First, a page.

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Cost-Benefit Analysis of Home Energy Conservation Investments and Greenhouse Gas Reduction

Hunt Allcott and Michael Greenstone

Classical economics says people won’t pass up free money. If there’s a dollar lying on the seat of a subway car, somebody will take it, and quickly. Yet with respect to energy efficiency, the behavior of utility customers seems to contradict that accepted belief.

Utilities throughout the United States offer a wide range of incentives for people to make their homes more energy efficient, and thus reduce their energy bills. These include an expensive energy audit (usually subsidized or free for a customer) where a technician checks a home and identifies opportunities for increasing energy efficiency. These could include measures like adding insulation, air sealing, upgrading heating equipment, weather stripping windows and doors, and installing programmable thermostats. Often the programs also provide free installation of a set of energy efficiency measures during the audit (e.g., energy efficient light bulbs) and offer very generous rebates for the installation of more expensive measures. However, far fewer than expected decide to have the audits, and even fewer take up the measures recommended in those audits.   

A team of E2e researchers—Hunt Allcott of New York University and Michael Greenstone of the University of Chicago—ran a 100,000 household randomized control trial to better understand the returns to investing in energy efficiency. Their experiment evaluates two federally-funded residential energy efficiency programs in Wisconsin. They test for behavioral or informational biases that could influence participation through a set of promotional letters sent to households. Contrary to conventional beliefs about efficiency, Allcott and Greenstone find that the costs of participation exceed the value of the energy savings and environmental benefits. Energy savings predictions turn out to overstate actual savings by 58 percent.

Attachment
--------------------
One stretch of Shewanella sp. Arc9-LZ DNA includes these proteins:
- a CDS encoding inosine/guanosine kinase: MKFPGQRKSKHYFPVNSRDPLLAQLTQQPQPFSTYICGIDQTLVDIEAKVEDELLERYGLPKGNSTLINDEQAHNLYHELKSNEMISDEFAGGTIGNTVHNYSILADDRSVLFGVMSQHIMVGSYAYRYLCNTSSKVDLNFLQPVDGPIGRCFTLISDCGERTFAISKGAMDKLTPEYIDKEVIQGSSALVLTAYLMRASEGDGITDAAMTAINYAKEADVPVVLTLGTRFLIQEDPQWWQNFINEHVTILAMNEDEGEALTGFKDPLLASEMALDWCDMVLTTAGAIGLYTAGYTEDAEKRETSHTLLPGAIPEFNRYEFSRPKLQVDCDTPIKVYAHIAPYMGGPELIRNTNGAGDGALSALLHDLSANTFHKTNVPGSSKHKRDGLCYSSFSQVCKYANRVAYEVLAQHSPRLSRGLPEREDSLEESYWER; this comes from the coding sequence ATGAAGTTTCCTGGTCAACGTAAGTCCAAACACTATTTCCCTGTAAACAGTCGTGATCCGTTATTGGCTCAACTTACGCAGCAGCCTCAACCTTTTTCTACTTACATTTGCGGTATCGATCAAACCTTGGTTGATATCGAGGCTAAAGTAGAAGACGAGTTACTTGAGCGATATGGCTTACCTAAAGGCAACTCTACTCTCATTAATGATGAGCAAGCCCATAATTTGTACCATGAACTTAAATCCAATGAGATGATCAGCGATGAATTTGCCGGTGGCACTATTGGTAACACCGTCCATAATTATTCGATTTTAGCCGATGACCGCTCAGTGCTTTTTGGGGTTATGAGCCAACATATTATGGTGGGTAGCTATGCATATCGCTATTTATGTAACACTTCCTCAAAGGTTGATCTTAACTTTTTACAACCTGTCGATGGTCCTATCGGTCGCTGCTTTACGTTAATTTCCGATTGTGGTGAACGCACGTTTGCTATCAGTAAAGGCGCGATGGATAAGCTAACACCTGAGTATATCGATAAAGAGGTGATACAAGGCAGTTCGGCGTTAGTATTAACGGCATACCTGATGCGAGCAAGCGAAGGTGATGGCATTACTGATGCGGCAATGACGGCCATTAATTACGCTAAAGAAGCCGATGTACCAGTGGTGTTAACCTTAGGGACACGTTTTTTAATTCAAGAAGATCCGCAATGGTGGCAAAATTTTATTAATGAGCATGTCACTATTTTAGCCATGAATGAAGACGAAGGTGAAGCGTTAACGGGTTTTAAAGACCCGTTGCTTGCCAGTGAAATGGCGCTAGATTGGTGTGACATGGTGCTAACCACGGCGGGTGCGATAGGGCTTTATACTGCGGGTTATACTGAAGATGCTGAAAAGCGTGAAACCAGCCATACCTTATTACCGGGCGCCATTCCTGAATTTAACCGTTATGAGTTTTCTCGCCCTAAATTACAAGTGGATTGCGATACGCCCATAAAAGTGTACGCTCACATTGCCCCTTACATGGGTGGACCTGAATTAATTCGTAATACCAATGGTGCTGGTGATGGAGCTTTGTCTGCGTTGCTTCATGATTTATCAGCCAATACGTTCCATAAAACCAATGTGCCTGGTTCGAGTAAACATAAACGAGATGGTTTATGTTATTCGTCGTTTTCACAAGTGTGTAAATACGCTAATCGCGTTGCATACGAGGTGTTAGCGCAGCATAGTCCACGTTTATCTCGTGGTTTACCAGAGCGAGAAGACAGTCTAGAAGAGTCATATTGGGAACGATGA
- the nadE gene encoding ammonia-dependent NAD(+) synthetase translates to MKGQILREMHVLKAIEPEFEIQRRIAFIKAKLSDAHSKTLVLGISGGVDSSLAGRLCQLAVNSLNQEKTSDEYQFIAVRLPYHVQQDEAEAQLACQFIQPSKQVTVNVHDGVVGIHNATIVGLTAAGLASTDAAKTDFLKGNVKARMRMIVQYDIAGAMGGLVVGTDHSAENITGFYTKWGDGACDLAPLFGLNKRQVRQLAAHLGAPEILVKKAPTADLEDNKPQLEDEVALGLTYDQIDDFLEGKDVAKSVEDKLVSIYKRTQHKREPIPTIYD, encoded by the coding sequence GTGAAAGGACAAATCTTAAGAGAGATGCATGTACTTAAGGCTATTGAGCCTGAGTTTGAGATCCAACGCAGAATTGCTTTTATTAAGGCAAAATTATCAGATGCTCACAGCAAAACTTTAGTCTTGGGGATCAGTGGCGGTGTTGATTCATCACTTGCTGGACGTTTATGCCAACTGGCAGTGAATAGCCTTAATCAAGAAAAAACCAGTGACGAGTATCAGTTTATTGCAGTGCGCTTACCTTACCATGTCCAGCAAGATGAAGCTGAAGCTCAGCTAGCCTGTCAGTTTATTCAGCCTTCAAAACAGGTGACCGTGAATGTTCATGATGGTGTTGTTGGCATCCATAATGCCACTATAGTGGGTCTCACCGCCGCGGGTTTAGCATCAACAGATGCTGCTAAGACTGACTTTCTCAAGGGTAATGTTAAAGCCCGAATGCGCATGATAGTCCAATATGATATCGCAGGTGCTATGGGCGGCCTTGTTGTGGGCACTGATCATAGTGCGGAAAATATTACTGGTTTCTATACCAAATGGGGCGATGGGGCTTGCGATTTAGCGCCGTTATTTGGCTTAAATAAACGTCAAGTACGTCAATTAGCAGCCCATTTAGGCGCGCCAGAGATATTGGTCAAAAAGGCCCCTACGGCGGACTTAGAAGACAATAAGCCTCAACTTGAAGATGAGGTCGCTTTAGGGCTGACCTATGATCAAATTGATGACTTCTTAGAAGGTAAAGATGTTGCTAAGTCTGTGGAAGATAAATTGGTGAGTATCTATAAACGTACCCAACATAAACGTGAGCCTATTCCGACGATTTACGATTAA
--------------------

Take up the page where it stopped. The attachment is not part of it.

Their findings suggest several areas for improvement in the design of energy efficiency subsidies. Their results suggest reducing or removing subsidies for energy audits, and subsidies for energy-efficiency investments should be better targeted towards investments that will deliver the greatest cuts in pollution and greenhouse gas emissions. Improving residential energy-efficiency programs in these ways could lead to gains of about $2.50 for every subsidy dollar spent.   

The working paper can be found here.